Everyone knows what this is about.
So, many people have already said more or less what I'd want to say about the thing that this is about. But there's another thing I've seen going on. Not a lot of it, no, most people I've seen comment are (completely understandably) outraged. But a couple comments I've seen--that no, the facts aren't in dispute but really we should be making sure there's actually more than the undisputed facts to go on before rushing to judgment, combined with another comment decrying the possibility that If This Goes On it might no longer be possible to flirt at conventions--those are what I'm thinking about right now.
No, don't get mad at them, at those individuals. I think the couple people I've seen say this sort of thing have either rethought their position or have deliberately chosen to disengage with the discussion. I'm not interested in castigating them personally.
Particularly since I've seen this reaction before. It is not confined to one or two outliers, but actually is a reaction I've seen to any number of anti-harassment initiatives or regulations. "But when you make all these rules about sexual harassment, how can you talk to a woman without getting in trouble?" or "How could you ever date anyone?" It always makes me think of the time, shortly after the Anita Hill/Clarence Thomas thing, an elderly gentleman came into the faculty club and came up to the bar--which, I was bartending that day--to order a martini, and the first words out of his mouth were, "What can I say to a lady bartender that won't get me in trouble?" I smiled my waitress smile and said, "How about, Hello, lady bartender." I'd probably have lost my job if I'd given him a more extensive answer. Oh, the waitress smile, it has gotten me through any number of difficult situations!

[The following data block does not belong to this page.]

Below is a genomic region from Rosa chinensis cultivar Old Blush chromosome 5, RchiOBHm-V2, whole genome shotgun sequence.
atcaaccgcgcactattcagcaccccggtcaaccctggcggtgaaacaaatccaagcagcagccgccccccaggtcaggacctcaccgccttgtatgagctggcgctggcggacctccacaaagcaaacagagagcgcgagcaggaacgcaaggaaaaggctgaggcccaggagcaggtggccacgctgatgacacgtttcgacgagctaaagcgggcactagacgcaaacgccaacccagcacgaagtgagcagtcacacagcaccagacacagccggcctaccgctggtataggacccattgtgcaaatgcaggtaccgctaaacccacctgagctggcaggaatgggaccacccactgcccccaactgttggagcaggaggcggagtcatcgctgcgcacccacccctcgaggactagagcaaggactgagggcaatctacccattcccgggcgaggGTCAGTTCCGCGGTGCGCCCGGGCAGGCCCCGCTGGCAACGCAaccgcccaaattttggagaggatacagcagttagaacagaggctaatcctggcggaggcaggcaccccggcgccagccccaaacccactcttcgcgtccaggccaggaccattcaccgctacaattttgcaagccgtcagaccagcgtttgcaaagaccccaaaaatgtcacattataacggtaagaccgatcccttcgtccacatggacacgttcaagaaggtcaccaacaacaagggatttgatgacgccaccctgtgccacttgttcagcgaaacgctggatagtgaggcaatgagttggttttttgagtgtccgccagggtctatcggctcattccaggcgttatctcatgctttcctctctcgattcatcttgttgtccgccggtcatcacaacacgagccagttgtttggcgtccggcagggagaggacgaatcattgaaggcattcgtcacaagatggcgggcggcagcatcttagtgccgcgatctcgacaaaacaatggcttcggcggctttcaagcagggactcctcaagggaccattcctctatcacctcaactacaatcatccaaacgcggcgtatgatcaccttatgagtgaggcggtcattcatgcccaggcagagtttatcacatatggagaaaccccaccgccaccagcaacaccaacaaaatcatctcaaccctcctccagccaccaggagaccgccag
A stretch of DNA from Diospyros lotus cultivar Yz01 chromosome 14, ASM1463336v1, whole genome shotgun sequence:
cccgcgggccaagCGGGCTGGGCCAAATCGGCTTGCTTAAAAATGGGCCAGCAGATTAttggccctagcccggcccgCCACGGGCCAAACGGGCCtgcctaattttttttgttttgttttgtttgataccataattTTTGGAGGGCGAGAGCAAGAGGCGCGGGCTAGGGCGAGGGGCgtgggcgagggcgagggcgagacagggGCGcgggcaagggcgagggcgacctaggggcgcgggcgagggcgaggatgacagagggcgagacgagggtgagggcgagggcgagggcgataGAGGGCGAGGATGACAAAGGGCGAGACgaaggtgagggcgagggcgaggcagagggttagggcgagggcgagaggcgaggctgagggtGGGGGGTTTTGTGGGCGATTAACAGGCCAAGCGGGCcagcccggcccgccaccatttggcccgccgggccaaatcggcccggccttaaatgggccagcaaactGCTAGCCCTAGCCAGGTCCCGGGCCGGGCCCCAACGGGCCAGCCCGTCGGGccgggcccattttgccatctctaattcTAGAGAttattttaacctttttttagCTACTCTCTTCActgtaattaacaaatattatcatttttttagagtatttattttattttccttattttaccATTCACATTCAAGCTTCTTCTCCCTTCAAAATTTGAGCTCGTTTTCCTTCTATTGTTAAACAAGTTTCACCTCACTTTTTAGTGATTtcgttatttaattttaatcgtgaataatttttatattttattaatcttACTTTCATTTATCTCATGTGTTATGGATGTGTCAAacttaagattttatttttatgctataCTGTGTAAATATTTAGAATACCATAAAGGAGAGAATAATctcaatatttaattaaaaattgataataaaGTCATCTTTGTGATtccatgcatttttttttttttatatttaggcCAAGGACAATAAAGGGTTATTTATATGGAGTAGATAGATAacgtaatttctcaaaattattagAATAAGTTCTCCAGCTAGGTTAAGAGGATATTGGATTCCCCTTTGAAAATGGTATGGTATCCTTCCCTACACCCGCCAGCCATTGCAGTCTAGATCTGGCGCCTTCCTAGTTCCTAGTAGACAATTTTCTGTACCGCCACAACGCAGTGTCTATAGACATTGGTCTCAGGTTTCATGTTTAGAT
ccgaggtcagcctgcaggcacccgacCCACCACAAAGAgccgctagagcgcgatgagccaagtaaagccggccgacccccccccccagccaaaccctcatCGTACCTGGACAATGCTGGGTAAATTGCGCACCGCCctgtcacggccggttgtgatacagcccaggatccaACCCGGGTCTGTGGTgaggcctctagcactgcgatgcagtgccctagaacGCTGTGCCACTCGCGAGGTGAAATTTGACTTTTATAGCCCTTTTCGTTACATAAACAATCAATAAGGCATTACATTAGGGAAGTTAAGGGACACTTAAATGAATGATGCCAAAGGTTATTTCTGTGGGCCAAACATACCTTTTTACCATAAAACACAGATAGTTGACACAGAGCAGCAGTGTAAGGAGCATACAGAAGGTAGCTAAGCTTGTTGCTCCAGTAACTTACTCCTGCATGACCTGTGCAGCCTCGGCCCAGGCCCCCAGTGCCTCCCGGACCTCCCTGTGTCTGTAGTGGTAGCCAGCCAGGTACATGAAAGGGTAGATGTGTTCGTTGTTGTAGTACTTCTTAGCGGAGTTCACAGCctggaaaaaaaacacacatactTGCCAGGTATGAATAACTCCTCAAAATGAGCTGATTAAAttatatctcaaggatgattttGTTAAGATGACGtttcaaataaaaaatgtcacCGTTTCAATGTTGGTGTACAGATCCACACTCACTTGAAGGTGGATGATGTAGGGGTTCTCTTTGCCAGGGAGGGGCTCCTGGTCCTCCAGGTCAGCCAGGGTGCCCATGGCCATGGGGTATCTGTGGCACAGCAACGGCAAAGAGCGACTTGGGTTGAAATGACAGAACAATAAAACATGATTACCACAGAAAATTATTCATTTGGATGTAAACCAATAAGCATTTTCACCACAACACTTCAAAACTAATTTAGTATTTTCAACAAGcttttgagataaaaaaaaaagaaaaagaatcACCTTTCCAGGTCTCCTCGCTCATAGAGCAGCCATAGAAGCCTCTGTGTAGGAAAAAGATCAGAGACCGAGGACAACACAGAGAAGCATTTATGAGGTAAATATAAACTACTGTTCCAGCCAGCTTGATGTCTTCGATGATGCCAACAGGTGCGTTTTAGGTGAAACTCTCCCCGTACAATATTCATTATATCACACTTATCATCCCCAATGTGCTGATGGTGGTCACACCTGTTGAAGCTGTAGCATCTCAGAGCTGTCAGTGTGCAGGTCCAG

But here's the more extensive answer. If you really think that "speaking to women" is indistinguishable from harassment, there's a problem and it’s not with the rules. If you really think anti-harassment rules bar flirting, you've got an idea of what constitutes flirting that really needs some re-evaluation. I mean, if someone said, "Hey, we should outlaw rape," and the guy standing next to you said, "But that's the same thing as saying people can't have sex!" you wouldn't say, Wow, good point!. You'd look at him sideways. Or, sweet unconquered sun, I hope you would.
If you speak to women the way you'd speak to someone you respect, someone whose boundaries you respect, you generally won't have any problems with women accusing you of harassment. End of story.
When you worry out loud that anti-harassment policies might outlaw flirting, you as much as sharpie a sign on your forehead saying "I DO NOT CARE WHAT YOU WANT AS LONG AS I GET WHAT I'M AFTER."
And the thing is, like I said, this is not an outlier attitude. By default, women are supposed to be available targets of men's desires, and men are expected to have the right to act on those desires. Women's desires are immaterial. You see this whenever someone complains that some nicely dressed woman in a bar (or at a con, or really anywhere outside the house) expressed a lack of interest in male attention, or even annoyance with it, when she ought to just deal with it if she's going to dress the way she did. *